Joel Comm, an opponent of the ill-advised health care “reform” being shoved down America’s throat, tweeted this argument:
Only a corrupt government would shove through legislation that the majority of Americans are opposed to
I think it’s politically stupid for them to do this, and I share the sentiment, but ultimately you can’t rule by polls (or Poles).
What if a government was trying to pass legislation that was good for America, but the majority of Americans opposed it for, say, racist or immoral reasons? Would it then be wrong for the government to pass it despite public opposition? There’s a mechanism called “elections” that’s supposed to take care of bad government. (Whether these “election” things do their job is another argument.)
I do believe this is more about control than health care. It’s been that way since Bismarck. Those in favor of government-dominated health care even admit it:
Whoever provides medical care or pays the costs of illness stands to gain the gratitude and good will of the sick and their families. The prospect of these good-will returns to investment in health care creates a powerful motive for governments and other institutions to intervene in the economics of medicine. Political leaders since Bismarck seeking to strengthen the state or to advance their own or their party’s interests have used insurance against the costs of sickness as a means of turning benevolence to power. Similarly, employers often furnish medical care to recruit new workers and instill loyalty to the firm. Unions and fraternal societies have used the same means to strengthen solidarity. On more narrowly commercial grounds, insurance companies also gain advantage from serving as middlemen. To be the intermediary in the costs of sickness is a strategic role that confers social and political as well as strictly economic gains.” — Paul Starr in The Social Transformation of Social Medicine, 1982.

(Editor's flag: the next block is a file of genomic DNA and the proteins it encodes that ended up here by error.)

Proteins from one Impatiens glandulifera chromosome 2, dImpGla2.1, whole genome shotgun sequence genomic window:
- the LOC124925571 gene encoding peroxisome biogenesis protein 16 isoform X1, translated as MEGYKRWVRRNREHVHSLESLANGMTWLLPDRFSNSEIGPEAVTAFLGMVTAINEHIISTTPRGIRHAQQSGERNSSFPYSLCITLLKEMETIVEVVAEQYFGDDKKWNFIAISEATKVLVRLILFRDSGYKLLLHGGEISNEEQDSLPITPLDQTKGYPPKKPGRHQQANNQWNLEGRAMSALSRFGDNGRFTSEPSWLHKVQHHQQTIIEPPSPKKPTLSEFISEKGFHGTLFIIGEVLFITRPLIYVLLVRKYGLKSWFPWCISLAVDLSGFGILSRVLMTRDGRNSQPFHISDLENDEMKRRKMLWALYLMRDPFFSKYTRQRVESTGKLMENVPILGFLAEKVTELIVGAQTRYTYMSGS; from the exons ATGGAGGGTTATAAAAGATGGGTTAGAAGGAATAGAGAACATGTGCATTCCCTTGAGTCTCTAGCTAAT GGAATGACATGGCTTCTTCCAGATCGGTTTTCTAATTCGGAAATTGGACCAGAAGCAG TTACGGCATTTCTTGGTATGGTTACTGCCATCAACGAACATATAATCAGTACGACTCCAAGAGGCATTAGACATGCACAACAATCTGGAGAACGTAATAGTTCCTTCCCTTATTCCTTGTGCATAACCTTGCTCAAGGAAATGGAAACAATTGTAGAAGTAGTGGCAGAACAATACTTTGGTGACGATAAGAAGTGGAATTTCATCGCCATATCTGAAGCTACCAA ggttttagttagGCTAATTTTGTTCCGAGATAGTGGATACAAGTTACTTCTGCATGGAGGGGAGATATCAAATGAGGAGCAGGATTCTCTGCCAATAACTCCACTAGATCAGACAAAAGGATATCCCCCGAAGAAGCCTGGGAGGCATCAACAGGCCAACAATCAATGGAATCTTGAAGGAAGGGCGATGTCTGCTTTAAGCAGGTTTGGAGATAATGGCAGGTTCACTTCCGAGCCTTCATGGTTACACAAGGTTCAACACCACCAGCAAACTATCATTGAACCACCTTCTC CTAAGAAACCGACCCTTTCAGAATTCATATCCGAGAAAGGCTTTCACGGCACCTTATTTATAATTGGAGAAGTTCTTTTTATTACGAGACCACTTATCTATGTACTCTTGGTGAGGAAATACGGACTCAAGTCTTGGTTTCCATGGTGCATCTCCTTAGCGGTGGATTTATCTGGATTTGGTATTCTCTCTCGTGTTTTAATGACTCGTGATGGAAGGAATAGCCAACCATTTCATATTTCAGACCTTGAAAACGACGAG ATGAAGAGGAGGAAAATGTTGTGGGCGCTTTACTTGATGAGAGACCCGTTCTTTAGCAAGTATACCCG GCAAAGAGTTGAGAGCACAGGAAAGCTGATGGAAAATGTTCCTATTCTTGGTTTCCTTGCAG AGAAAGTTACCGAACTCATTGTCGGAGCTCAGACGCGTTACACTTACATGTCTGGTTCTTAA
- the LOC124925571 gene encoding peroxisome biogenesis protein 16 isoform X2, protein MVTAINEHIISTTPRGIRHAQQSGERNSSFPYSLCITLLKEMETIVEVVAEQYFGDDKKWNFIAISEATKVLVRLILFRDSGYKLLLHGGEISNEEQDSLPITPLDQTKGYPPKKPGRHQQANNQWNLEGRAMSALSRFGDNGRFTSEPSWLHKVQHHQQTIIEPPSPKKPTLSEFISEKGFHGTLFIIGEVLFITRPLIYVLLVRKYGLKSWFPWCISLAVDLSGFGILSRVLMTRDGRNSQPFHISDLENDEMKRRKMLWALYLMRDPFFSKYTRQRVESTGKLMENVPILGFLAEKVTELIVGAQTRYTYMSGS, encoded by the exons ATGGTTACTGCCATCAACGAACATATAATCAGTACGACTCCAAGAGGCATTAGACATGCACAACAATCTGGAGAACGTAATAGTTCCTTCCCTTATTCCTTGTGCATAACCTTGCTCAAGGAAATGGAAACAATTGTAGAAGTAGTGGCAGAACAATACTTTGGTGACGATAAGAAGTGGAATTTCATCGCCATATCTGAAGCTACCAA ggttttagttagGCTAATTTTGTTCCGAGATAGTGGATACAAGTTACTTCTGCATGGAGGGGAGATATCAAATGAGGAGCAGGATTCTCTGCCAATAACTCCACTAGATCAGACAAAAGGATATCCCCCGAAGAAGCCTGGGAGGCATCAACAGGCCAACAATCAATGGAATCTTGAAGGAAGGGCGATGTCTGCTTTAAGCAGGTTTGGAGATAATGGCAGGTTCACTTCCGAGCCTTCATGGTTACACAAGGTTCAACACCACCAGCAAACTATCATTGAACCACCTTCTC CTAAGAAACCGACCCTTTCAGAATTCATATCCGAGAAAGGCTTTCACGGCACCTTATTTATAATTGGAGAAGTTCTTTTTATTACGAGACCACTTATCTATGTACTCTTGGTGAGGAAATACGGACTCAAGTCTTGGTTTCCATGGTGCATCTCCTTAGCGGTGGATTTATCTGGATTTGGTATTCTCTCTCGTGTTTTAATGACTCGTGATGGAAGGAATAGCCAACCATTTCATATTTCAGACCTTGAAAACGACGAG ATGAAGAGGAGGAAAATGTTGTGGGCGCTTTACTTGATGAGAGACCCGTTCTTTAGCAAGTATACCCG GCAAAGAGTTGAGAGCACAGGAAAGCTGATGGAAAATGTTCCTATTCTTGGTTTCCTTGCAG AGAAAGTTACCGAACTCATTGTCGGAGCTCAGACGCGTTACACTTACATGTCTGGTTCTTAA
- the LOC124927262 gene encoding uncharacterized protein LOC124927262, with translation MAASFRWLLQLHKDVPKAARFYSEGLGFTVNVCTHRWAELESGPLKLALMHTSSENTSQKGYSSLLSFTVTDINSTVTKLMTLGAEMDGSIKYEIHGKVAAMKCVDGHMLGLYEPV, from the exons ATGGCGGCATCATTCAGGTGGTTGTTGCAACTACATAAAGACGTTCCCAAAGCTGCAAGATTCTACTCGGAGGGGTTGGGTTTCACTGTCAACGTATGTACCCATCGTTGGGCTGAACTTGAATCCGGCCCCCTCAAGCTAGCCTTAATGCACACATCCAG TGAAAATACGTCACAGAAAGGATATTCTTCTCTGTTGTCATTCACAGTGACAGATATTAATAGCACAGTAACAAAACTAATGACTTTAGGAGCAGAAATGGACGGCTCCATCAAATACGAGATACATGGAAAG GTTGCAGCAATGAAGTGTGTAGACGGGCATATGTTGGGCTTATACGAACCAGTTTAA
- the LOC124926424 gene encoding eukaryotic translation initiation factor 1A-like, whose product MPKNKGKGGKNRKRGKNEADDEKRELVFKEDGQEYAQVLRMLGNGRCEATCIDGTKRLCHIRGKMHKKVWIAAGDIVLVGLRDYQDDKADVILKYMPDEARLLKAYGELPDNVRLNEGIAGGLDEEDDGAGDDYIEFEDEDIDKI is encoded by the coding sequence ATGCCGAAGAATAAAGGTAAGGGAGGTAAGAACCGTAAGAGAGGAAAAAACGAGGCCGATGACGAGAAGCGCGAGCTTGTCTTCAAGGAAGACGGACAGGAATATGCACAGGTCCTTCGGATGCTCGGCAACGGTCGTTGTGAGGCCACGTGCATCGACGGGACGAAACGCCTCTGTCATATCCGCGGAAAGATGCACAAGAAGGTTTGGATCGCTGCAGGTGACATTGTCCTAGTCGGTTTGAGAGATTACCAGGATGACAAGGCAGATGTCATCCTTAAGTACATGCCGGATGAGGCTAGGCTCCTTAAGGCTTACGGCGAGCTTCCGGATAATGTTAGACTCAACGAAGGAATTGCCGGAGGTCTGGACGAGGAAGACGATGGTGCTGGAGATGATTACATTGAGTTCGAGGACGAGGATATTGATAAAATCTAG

Starr is a Princeton U professor of sociology and public affairs who advised Hillary Clinton during her effort to implement universal health care.